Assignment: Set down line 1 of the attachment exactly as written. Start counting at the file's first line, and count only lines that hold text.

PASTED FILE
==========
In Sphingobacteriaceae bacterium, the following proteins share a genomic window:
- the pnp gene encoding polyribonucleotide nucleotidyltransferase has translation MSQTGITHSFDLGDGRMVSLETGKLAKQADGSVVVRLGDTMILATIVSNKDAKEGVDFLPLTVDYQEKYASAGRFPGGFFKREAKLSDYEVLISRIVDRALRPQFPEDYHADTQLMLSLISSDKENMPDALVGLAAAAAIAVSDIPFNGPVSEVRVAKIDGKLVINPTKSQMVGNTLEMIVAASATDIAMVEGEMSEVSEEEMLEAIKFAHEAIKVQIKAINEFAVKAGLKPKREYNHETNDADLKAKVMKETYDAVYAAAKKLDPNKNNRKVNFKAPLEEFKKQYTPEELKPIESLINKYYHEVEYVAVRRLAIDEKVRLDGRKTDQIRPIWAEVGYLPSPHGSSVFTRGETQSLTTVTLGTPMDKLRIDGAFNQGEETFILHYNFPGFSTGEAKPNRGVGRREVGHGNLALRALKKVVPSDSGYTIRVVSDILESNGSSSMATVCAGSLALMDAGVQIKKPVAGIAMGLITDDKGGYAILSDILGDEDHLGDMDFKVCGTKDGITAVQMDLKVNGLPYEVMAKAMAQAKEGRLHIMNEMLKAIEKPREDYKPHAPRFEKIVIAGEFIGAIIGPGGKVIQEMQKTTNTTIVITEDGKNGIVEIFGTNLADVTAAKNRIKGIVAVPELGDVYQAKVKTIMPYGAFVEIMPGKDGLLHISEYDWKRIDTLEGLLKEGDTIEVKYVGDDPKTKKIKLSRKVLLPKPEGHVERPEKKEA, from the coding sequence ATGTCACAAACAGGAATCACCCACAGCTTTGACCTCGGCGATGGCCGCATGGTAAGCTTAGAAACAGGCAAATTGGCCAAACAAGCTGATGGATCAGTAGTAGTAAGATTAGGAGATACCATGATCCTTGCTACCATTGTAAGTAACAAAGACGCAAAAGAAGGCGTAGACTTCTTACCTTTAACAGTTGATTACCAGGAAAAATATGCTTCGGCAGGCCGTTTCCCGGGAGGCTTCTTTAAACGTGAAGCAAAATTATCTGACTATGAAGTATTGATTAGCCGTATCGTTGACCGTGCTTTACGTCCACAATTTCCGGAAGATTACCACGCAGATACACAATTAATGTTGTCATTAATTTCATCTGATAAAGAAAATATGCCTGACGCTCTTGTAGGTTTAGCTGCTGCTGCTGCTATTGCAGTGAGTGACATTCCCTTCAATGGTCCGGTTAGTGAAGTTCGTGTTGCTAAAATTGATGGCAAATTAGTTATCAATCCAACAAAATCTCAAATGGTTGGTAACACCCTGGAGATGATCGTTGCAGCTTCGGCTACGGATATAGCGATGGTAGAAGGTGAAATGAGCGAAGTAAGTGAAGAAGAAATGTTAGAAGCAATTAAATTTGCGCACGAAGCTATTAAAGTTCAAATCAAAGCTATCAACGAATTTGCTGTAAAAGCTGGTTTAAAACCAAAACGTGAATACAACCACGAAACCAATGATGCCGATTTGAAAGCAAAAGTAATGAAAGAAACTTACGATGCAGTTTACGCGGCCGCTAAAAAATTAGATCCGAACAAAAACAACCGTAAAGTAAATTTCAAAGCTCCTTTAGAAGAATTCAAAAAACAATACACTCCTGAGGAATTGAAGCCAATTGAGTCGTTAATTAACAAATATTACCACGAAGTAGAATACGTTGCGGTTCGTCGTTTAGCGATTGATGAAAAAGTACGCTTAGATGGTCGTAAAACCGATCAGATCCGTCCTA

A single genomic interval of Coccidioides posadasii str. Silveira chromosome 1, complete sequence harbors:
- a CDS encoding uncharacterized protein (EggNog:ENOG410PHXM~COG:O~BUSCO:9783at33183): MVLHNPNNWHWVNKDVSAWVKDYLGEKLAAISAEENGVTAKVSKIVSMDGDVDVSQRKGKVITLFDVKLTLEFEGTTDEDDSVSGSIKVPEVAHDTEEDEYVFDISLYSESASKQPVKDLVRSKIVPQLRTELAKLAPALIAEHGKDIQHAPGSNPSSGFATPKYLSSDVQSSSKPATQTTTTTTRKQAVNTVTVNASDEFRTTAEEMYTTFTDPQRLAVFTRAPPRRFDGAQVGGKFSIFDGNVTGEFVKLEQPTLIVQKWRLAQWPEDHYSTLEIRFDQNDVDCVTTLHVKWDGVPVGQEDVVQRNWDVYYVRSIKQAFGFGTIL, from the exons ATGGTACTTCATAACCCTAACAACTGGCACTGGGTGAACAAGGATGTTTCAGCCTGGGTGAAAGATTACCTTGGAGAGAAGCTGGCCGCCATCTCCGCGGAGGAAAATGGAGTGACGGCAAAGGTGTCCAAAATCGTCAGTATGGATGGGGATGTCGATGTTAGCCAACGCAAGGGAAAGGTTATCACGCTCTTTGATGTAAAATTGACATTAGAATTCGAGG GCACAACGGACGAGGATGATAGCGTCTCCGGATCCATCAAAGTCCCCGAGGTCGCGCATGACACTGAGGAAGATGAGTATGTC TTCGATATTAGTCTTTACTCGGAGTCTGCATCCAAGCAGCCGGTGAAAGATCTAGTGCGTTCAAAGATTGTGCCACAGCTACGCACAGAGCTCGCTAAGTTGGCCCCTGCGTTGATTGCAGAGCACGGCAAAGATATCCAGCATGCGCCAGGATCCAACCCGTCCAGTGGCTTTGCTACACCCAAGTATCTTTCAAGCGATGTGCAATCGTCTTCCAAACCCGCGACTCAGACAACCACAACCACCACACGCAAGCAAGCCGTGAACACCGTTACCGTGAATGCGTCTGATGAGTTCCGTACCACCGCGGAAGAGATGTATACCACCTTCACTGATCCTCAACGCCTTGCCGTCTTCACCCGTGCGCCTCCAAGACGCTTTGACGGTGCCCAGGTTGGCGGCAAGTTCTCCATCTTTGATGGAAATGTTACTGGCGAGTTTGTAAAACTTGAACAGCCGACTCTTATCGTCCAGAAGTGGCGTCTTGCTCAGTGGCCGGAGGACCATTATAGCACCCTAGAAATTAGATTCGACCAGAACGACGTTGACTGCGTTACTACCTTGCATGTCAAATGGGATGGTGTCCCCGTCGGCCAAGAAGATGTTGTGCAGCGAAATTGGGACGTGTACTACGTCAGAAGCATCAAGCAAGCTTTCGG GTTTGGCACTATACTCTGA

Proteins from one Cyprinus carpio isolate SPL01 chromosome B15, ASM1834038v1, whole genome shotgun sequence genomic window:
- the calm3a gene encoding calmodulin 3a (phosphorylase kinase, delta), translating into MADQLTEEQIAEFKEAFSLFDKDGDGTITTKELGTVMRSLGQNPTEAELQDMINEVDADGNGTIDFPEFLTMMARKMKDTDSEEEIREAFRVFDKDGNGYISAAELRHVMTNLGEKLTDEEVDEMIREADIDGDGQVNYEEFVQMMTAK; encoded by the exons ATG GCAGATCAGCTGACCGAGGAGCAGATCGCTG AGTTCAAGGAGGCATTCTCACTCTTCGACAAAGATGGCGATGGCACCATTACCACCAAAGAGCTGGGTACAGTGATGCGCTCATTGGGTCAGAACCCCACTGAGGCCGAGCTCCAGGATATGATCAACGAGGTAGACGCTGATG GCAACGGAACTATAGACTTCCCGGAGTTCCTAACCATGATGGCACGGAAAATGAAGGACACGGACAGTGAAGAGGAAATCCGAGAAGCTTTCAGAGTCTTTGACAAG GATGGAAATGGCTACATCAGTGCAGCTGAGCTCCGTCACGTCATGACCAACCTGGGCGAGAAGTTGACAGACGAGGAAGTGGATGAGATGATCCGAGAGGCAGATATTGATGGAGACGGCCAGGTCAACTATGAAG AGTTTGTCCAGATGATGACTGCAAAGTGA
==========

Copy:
In Sphingobacteriaceae bacterium, the following proteins share a genomic window: